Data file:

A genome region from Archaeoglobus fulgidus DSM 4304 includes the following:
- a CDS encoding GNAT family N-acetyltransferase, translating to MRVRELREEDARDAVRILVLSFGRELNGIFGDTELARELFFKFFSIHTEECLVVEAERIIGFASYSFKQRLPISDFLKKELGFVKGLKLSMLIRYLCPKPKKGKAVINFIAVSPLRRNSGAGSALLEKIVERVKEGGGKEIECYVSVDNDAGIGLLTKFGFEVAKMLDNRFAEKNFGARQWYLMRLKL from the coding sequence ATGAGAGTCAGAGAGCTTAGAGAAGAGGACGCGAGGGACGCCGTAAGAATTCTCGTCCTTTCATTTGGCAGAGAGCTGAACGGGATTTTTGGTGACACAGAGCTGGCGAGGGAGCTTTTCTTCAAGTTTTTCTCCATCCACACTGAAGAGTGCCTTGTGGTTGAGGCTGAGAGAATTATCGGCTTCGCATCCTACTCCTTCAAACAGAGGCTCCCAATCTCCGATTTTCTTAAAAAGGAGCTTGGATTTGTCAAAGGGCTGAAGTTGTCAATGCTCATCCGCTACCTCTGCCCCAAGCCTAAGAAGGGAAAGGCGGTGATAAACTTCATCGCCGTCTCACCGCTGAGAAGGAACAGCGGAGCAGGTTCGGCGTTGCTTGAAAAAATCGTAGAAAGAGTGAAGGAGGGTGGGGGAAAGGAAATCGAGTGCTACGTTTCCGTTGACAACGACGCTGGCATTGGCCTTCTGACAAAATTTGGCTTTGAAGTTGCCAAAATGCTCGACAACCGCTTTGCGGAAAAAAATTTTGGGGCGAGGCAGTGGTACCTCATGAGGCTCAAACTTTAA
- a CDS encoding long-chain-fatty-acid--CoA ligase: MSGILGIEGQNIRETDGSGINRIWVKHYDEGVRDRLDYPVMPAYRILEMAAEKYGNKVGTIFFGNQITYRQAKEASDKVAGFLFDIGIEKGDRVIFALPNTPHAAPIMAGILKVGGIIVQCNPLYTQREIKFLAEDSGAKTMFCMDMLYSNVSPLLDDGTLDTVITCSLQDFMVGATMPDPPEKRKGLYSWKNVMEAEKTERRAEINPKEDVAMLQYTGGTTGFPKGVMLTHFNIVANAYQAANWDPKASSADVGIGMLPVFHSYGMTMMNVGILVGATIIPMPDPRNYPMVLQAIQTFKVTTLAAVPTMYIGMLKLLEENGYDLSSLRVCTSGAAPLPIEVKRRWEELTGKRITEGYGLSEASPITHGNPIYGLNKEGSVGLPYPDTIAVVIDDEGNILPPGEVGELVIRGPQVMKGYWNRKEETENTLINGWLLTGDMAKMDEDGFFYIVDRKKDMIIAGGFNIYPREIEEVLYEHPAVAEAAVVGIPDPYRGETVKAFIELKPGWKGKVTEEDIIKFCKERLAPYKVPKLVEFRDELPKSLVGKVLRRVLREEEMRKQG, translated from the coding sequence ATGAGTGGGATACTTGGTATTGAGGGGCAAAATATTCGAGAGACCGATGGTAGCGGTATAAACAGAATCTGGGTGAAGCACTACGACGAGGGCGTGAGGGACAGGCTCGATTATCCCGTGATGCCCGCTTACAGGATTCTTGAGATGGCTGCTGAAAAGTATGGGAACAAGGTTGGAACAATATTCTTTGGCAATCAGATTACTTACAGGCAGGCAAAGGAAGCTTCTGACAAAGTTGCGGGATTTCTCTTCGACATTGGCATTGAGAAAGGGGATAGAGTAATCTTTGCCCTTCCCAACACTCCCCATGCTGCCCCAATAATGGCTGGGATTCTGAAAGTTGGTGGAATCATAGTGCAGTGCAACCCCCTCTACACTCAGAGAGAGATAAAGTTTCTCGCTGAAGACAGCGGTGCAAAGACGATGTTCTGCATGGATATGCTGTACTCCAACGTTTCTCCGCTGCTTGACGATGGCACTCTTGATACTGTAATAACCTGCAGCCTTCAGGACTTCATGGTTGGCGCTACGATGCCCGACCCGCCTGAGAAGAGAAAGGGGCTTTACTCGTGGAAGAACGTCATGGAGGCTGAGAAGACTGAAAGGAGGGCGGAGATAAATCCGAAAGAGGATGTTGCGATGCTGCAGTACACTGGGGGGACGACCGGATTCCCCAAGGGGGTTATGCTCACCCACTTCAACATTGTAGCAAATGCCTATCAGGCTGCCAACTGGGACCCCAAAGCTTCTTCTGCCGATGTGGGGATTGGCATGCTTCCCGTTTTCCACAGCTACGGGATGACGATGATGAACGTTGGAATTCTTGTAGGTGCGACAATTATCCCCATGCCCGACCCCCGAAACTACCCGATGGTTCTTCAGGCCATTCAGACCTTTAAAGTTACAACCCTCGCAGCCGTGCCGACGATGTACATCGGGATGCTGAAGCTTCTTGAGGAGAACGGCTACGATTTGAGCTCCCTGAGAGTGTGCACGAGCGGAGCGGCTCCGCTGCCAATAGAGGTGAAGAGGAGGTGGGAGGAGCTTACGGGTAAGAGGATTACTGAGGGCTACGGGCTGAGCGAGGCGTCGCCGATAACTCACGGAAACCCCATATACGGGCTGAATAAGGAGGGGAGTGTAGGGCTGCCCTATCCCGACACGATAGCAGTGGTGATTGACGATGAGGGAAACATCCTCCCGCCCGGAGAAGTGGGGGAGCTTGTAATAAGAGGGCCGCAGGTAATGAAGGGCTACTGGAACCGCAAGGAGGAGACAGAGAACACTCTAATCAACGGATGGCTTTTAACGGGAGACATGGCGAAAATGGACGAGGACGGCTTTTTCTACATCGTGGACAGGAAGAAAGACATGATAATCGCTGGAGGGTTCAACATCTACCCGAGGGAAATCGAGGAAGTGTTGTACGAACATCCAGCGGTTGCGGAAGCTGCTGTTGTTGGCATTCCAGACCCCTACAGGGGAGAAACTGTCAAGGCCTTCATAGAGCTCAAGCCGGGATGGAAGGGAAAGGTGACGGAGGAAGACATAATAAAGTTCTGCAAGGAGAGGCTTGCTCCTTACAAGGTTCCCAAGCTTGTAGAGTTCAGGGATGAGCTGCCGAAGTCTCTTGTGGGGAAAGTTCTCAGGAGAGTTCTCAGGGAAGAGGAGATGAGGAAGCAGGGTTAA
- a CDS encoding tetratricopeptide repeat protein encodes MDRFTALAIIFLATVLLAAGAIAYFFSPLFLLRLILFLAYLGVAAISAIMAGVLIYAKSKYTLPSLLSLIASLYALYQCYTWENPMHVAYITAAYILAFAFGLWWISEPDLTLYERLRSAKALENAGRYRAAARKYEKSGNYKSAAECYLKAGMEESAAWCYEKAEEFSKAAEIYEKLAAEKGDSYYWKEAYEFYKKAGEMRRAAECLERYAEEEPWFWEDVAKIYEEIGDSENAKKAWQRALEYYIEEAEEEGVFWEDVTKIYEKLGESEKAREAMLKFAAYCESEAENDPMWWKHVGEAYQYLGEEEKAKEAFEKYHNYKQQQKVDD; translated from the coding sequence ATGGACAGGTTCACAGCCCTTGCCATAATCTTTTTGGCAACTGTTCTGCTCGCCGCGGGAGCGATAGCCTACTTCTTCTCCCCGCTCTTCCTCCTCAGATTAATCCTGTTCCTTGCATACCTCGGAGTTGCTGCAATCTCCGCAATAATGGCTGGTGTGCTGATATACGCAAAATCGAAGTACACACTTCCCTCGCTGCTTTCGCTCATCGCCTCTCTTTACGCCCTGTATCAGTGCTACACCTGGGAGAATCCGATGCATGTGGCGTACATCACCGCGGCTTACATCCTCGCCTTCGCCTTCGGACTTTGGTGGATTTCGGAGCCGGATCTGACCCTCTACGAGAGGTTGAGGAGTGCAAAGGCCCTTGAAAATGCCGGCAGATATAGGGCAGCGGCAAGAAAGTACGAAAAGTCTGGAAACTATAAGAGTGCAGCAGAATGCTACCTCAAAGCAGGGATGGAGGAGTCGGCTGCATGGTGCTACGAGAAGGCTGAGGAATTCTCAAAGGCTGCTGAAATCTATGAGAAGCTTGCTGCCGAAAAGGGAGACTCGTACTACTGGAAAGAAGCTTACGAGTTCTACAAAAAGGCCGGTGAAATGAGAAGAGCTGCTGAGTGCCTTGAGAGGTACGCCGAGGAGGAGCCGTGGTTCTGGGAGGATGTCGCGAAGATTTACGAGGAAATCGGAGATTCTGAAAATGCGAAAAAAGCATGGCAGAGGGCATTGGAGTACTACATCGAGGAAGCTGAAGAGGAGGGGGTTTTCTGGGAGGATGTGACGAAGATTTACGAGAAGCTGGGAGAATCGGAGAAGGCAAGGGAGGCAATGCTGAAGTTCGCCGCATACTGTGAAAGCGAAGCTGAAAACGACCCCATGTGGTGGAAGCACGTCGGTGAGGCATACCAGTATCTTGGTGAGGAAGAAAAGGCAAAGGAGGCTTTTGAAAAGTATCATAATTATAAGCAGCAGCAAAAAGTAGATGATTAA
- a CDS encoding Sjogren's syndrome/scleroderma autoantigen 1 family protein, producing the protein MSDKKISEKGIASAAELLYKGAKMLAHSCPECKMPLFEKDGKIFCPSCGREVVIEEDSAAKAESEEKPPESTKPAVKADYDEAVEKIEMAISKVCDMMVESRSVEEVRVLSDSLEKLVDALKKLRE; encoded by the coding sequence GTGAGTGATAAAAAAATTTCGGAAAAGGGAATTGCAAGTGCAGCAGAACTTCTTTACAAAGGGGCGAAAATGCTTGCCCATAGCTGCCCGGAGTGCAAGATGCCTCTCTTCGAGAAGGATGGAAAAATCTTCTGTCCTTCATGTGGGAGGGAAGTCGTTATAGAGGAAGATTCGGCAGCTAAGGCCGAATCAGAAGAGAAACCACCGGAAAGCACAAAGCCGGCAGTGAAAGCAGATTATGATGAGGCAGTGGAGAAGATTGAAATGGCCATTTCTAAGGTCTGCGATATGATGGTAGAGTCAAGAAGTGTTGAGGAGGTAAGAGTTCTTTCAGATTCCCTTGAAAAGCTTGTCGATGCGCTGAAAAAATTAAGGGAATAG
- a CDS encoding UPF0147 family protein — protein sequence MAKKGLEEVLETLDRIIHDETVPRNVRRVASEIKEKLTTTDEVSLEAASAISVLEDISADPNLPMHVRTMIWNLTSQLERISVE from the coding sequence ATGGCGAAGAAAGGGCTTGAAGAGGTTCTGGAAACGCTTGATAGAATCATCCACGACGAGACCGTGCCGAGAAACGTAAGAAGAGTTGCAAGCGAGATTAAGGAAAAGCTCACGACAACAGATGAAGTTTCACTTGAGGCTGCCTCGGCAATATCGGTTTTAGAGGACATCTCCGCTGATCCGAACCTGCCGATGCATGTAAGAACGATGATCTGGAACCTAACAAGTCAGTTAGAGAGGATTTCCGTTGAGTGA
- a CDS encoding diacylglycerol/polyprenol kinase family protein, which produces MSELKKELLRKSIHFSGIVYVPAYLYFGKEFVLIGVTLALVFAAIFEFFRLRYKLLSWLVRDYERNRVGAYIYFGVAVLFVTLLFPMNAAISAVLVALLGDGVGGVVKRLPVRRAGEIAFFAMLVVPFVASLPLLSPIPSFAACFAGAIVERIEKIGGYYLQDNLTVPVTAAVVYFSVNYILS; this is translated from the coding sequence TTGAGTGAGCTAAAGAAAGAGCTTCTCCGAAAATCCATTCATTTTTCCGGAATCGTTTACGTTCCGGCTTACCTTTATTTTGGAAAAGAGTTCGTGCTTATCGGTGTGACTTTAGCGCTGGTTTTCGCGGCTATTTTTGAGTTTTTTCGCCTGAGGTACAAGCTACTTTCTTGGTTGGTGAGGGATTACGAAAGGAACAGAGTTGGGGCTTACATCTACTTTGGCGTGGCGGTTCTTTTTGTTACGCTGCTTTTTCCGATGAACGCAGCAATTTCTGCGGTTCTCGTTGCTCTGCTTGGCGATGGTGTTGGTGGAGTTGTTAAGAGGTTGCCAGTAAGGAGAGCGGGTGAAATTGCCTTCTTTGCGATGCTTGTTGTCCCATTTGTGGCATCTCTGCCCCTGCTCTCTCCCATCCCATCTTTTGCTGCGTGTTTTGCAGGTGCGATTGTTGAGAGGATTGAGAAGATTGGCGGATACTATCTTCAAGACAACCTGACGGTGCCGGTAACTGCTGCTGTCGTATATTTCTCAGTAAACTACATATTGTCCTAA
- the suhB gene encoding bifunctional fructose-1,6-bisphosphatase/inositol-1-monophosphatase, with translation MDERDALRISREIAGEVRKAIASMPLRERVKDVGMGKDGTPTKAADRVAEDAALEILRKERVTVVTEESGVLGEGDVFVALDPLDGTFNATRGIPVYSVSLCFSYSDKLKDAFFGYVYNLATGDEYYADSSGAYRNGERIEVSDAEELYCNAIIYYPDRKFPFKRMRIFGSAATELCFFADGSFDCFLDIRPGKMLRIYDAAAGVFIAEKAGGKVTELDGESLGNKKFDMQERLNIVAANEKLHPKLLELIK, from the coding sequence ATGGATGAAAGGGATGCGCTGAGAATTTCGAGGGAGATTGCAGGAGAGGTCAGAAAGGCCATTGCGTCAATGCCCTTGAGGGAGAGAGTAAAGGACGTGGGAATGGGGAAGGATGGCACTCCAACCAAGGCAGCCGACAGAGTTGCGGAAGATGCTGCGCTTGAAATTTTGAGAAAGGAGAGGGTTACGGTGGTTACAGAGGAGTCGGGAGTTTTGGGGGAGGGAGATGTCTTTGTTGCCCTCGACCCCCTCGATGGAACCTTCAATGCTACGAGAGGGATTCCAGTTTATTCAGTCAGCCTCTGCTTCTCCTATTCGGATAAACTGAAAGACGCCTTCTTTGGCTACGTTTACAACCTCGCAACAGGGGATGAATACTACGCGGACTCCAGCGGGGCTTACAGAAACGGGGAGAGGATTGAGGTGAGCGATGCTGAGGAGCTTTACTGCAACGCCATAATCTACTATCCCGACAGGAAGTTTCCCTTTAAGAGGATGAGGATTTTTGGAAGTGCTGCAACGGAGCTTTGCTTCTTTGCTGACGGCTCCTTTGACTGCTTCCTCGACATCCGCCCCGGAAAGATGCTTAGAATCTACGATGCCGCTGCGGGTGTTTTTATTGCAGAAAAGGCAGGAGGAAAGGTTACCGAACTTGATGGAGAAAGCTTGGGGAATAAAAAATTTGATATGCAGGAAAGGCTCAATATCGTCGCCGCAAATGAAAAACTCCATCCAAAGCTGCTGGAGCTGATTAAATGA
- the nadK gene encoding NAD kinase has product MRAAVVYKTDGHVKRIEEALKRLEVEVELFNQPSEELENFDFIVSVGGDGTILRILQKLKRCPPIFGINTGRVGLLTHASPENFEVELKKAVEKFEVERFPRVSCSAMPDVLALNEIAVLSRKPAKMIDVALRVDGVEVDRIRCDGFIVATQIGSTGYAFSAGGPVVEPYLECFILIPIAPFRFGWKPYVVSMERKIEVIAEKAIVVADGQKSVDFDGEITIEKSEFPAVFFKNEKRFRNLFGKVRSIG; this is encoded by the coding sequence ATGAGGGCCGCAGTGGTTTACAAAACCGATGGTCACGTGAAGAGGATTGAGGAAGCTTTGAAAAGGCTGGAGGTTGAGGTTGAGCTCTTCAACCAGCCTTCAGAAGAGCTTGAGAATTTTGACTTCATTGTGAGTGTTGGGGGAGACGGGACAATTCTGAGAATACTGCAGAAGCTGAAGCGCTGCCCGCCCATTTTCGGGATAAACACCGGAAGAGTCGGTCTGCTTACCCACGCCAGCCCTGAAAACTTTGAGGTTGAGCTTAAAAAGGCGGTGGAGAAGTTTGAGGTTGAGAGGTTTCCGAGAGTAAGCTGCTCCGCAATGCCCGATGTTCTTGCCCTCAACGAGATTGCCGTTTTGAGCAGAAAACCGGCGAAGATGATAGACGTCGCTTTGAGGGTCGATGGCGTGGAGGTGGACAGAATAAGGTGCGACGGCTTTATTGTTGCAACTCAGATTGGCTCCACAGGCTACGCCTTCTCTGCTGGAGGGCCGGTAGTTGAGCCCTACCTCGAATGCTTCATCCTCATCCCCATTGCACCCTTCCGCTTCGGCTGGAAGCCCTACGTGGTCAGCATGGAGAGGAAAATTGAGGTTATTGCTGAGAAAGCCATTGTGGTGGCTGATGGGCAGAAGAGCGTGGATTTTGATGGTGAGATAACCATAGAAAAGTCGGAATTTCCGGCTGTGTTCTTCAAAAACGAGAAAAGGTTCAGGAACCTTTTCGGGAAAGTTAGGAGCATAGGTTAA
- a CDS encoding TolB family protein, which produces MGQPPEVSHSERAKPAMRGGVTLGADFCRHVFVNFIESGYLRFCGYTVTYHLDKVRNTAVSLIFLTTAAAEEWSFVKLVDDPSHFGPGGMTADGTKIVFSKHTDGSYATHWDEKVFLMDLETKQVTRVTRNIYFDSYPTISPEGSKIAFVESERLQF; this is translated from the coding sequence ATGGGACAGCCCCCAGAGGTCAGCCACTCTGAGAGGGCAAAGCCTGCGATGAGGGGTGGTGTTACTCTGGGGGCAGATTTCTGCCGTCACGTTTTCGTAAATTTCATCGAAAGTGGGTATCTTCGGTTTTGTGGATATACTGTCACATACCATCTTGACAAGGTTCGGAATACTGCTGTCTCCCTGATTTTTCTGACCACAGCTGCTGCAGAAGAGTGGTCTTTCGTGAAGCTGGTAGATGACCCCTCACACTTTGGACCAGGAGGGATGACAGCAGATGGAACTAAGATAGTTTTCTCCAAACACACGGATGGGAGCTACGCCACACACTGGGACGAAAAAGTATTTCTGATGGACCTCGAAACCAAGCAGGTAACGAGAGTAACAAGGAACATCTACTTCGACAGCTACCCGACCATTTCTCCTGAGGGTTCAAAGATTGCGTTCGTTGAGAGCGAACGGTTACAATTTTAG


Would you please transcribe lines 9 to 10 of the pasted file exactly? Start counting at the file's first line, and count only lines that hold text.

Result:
- the nadK gene encoding NAD kinase has product MRAAVVYKTDGHVKRIEEALKRLEVEVELFNQPSEELENFDFIVSVGGDGTILRILQKLKRCPPIFGINTGRVGLLTHASPENFEVELKKAVEKFEVERFPRVSCSAMPDVLALNEIAVLSRKPAKMIDVALRVDGVEVDRIRCDGFIVATQIGSTGYAFSAGGPVVEPYLECFILIPIAPFRFGWKPYVVSMERKIEVIAEKAIVVADGQKSVDFDGEITIEKSEFPAVFFKNEKRFRNLFGKVRSIG; this is encoded by the coding sequence ATGAGGGCCGCAGTGGTTTACAAAACCGATGGTCACGTGAAGAGGATTGAGGAAGCTTTGAAAAGGCTGGAGGTTGAGGTTGAGCTCTTCAACCAGCCTTCAGAAGAGCTTGAGAATTTTGACTTCATTGTGAGTGTTGGGGGAGACGGGACAATTCTGAGAATACTGCAGAAGCTGAAGCGCTGCCCGCCCATTTTCGGGATAAACACCGGAAGAGTCGGTCTGCTTACCCACGCCAGCCCTGAAAACTTTGAGGTTGAGCTTAAAAAGGCGGTGGAGAAGTTTGAGGTTGAGAGGTTTCCGAGAGTAAGCTGCTCCGCAATGCCCGATGTTCTTGCCCTCAACGAGATTGCCGTTTTGAGCAGAAAACCGGCGAAGATGATAGACGTCGCTTTGAGGGTCGATGGCGTGGAGGTGGACAGAATAAGGTGCGACGGCTTTATTGTTGCAACTCAGATTGGCTCCACAGGCTACGCCTTCTCTGCTGGAGGGCCGGTAGTTGAGCCCTACCTCGAATGCTTCATCCTCATCCCCATTGCACCCTTCCGCTTCGGCTGGAAGCCCTACGTGGTCAGCATGGAGAGGAAAATTGAGGTTATTGCTGAGAAAGCCATTGTGGTGGCTGATGGGCAGAAGAGCGTGGATTTTGATGGTGAGATAACCATAGAAAAGTCGGAATTTCCGGCTGTGTTCTTCAAAAACGAGAAAAGGTTCAGGAACCTTTTCGGGAAAGTTAGGAGCATAGGTTAA
- a CDS encoding TolB family protein, which produces MGQPPEVSHSERAKPAMRGGVTLGADFCRHVFVNFIESGYLRFCGYTVTYHLDKVRNTAVSLIFLTTAAAEEWSFVKLVDDPSHFGPGGMTADGTKIVFSKHTDGSYATHWDEKVFLMDLETKQVTRVTRNIYFDSYPTISPEGSKIAFVESERLQF; this is translated from the coding sequence ATGGGACAGCCCCCAGAGGTCAGCCACTCTGAGAGGGCAAAGCCTGCGATGAGGGGTGGTGTTACTCTGGGGGCAGATTTCTGCCGTCACGTTTTCGTAAATTTCATCGAAAGTGGGTATCTTCGGTTTTGTGGATATACTGTCACATACCATCTTGACAAGGTTCGGAATACTGCTGTCTCCCTGATTTTTCTGACCACAGCTGCTGCAGAAGAGTGGTCTTTCGTGAAGCTGGTAGATGACCCCTCACACTTTGGACCAGGAGGGATGACAGCAGATGGAACTAAGATAGTTTTCTCCAAACACACGGATGGGAGCTACGCCACACACTGGGACGAAAAAGTATTTCTGATGGACCTCGAAACCAAGCAGGTAACGAGAGTAACAAGGAACATCTACTTCGACAGCTACCCGACCATTTCTCCTGAGGGTTCAAAGATTGCGTTCGTTGAGAGCGAACGGTTACAATTTTAG